Here are all the possible outcomes if you stop after ten tosses of the coin.
I have rounded the numbers for display, but the calculations were at the full precision of the software on which they were computed.
In the table, $H$ is a random variable equal to the number of heads in the sequence of flips, and $X$ is a random variable equal to the amount of your money on the table at the end of the sequence.
The last number in the fifth or seventh column is the sum of the numbers in the column above it, so the last number in the fifth column is the expected value of the money on the table at the end of the game, computed in the usual way.

\begin{array}{ccccccc}
h & P(H=h) & P(H\leq h) & X & XP(H=h) & \log_{10}X & (\log_{10}X)P(H=h) \\
\phantom{0} 0 & 0.000977 & 0.000977 &\phantom{0} 15.52 &\phantom{00} 0.02 & 1.1908 & 0.0012 \\
\phantom{0} 1 & 0.009766 & 0.010742 &\phantom{0} 22.43 &\phantom{00} 0.22 & 1.3509 & 0.0132 \\
\phantom{0} 2 & 0.043945 & 0.054688 &\phantom{0} 32.43 &\phantom{00} 1.43 & 1.5110 & 0.0664 \\
\phantom{0} 3 & 0.117188 & 0.171875 &\phantom{0} 46.89 &\phantom{00} 5.50 & 1.6711 & 0.1958 \\
\phantom{0} 4 & 0.205078 & 0.376953 &\phantom{0} 67.79 &\phantom{0} 13.90 & 1.8312 & 0.3755 \\
\phantom{0} 5 & 0.246094 & 0.623047 &\phantom{0} 98.02 &\phantom{0} 24.12 & 1.9913 & 0.4900 \\
\phantom{0} 6 & 0.205078 & 0.828125 & 141.71 &\phantom{0} 29.06 & 2.1514 & 0.4412 \\
\phantom{0} 7 & 0.117188 & 0.945313 & 204.88 &\phantom{0} 24.01 & 2.3115 & 0.2709 \\
\phantom{0} 8 & 0.043945 & 0.989258 & 296.21 &\phantom{0} 13.02 & 2.4716 & 0.1086 \\
\phantom{0} 9 & 0.009766 & 0.999023 & 428.26 &\phantom{00} 4.18 & 2.6317 & 0.0257 \\
10 & 0.000977 & 1.000000 & 619.17 &\phantom{00} 0.60 & 2.7918 & 0.0027 \\
& & & & 116.05 & & 1.9913
\end{array}

So we see you have about a $62\%$ chance of losing money, although less than $38\%$ chance to lose more than two dollars. On the other hand you could win over $\$500$; the chance of winning at least $\$100$ is over $17\%$, while the chance of losing $\$100$ is zero.
Add up the ordinary expected value of the game, and it comes out to an expected gain of about $\$16.05.$

But if we take the expected base-ten *logarithm* of the amount of your money on the table after ten tosses (the number at the bottom of the last column), we see that it is only about $1.9913,$ whereas the base-ten logarithm of your starting amount is exactly $2.$

What does this mean? It means that when you measure your outcomes according to a utility function that is not necessarily identical to the raw outcomes (the number of dollars on the table), the expected *utility* of the game can be positive or negative, depending on your utility function.
If your utility function is $f(x) = x$, this game has positive expected utility,
but if your utility function $f(x) = \log_{10} x,$ this game has negative expected utility.
That is, $E(X - 100) > 0$ but $E(\log_{10} X - \log_{10} 100) < 0.$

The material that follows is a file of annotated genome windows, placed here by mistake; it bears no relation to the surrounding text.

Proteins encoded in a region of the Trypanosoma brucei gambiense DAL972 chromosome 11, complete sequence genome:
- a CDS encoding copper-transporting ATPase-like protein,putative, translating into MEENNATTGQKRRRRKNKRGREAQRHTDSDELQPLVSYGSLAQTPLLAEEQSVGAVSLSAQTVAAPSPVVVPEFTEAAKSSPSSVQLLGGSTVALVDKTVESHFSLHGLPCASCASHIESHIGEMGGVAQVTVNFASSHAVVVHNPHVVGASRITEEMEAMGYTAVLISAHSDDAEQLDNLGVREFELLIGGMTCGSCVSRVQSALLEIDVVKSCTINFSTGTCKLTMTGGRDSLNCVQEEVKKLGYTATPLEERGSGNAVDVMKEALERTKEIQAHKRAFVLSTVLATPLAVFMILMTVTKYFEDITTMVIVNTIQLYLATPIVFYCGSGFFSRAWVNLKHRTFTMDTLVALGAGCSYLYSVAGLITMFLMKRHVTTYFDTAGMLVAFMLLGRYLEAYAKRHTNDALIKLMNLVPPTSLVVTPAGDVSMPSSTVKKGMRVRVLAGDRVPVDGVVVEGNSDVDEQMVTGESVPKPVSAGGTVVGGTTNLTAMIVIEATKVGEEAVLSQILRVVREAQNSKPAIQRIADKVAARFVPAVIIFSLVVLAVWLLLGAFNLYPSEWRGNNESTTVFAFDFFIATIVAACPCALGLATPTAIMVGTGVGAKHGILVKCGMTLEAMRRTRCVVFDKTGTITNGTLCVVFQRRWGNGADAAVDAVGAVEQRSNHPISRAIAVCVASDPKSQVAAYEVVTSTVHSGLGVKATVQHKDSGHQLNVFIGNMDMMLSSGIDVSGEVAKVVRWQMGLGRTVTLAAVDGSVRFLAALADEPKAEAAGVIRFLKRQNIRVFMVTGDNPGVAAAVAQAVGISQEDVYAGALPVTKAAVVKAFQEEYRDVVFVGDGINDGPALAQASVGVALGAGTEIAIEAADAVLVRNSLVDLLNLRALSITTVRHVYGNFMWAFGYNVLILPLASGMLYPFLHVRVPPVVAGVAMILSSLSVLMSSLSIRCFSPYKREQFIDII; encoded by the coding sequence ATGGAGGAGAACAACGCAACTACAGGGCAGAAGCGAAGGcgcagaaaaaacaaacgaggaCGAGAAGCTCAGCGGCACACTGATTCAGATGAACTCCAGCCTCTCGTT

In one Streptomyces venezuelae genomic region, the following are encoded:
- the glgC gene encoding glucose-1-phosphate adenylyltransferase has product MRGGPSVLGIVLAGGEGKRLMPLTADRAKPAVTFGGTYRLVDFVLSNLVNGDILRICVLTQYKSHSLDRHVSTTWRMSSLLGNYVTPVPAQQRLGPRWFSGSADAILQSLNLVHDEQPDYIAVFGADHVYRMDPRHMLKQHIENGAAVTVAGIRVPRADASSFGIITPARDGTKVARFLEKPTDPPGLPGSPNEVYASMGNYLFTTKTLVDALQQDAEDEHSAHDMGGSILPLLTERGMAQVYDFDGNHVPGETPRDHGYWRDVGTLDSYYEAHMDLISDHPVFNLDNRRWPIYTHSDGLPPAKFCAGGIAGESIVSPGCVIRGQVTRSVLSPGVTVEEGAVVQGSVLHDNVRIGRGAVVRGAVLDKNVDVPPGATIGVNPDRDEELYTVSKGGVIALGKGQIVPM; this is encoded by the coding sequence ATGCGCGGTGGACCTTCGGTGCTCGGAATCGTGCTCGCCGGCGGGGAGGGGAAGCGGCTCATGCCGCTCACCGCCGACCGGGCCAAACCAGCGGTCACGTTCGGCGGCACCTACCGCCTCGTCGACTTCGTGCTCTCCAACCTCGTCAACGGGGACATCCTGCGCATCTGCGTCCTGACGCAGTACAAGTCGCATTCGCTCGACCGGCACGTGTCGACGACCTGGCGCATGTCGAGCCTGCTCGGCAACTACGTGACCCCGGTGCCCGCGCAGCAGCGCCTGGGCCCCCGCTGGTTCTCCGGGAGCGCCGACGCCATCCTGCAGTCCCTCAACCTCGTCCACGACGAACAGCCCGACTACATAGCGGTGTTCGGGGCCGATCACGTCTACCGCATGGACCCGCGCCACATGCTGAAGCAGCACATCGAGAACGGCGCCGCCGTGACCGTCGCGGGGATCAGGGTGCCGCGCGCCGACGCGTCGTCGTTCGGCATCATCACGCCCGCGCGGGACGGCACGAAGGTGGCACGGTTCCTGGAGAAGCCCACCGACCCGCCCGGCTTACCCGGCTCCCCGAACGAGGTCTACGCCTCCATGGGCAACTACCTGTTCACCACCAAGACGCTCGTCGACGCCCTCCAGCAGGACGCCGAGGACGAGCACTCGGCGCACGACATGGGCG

Note that using a different base of the logarithm will apply a different scaling factor to the utility, but it will still be negative. I used base $10$ because it gives a nice round number for the initial utility, so it is easy to see when you gain and when you lose.

Note that if we apply logarithmic utility in this way to a game where you put $\$100$ on the table and then flip a fair coin once, double or nothing, you have a $\frac12$ chance to increase your utility by about $0.3$ and a $\frac12$ chance to decrease your utility by $\infty.$
This is an absurd result, and is due to the absurdity of using "logarithm of money on the table" as a utility function.
A somewhat more reasonable utility function for a casino game is to assume that you have some reserves of some kind somewhere that you do not put on the table,
and take the logarithm of the sum of your reserves plus the money on the table.
Suppose we only count the money in your bank account as these "reserves", and assume you had only $\$1000$ at the start of the day and withdrew $\$100$ in order to play the game. Then the utility of your initial state is $\log_{10}1000 = 3,$
and the utility of your outcome is $\log_{10}(900 + X).$
We get the following results:

\begin{array}{ccccc}
h & P(H=h) & P(H\leq h) & 900 + X & \log_{10}(900+X) & (\log_{10}(900+X))P(H=h) \\
\phantom{0} 0 & 0.000977 & \phantom{0} 15.52 &\phantom{0}915.52 & 2.9617 & 0.0029 \\
\phantom{0} 1 & 0.009766 & \phantom{0} 22.43 &\phantom{0}922.43 & 2.9649 & 0.0290 \\
\phantom{0} 2 & 0.043945 & \phantom{0} 32.43 &\phantom{0}932.43 & 2.9696 & 0.1305 \\
\phantom{0} 3 & 0.117188 & \phantom{0} 46.89 &\phantom{0}946.89 & 2.9763 & 0.3488 \\
\phantom{0} 4 & 0.205078 & \phantom{0} 67.79 &\phantom{0}967.79 & 2.9858 & 0.6123 \\
\phantom{0} 5 & 0.246094 & \phantom{0} 98.02 &\phantom{0}998.02 & 2.9991 & 0.7381 \\
\phantom{0} 6 & 0.205078 & 141.71 & 1041.71 & 3.0177 & 0.6189 \\
\phantom{0} 7 & 0.117188 & 204.88 & 1104.88 & 3.0433 & 0.3566 \\
\phantom{0} 8 & 0.043945 & 296.21 & 1196.21 & 3.0778 & 0.1353 \\
\phantom{0} 9 & 0.009766 & 428.26 & 1328.26 & 3.1233 & 0.0305 \\
10 & 0.000977 & 619.17 & 1519.17 & 3.1816 & 0.0031 \\
& & & & & 3.0059
\end{array}

Since your starting utility was $3,$ this is an expected gain.

Note that one of the assumptions of the research on which the Scientific American article is based is that you're not just taking $\$100$ out of your bank account to play the game; you are effectively putting *your entire wealth* on the table.
That's what makes the losses in that game so devastating.
Compare this to a lottery where you have a $0.1\%$ chance to win a large multiple of the ticket price and a $99.9\%$ chance to win nothing.
A lottery like this where the price of a single ticket is "everything you own" is a very different matter from a lottery where a ticket costs a dollar.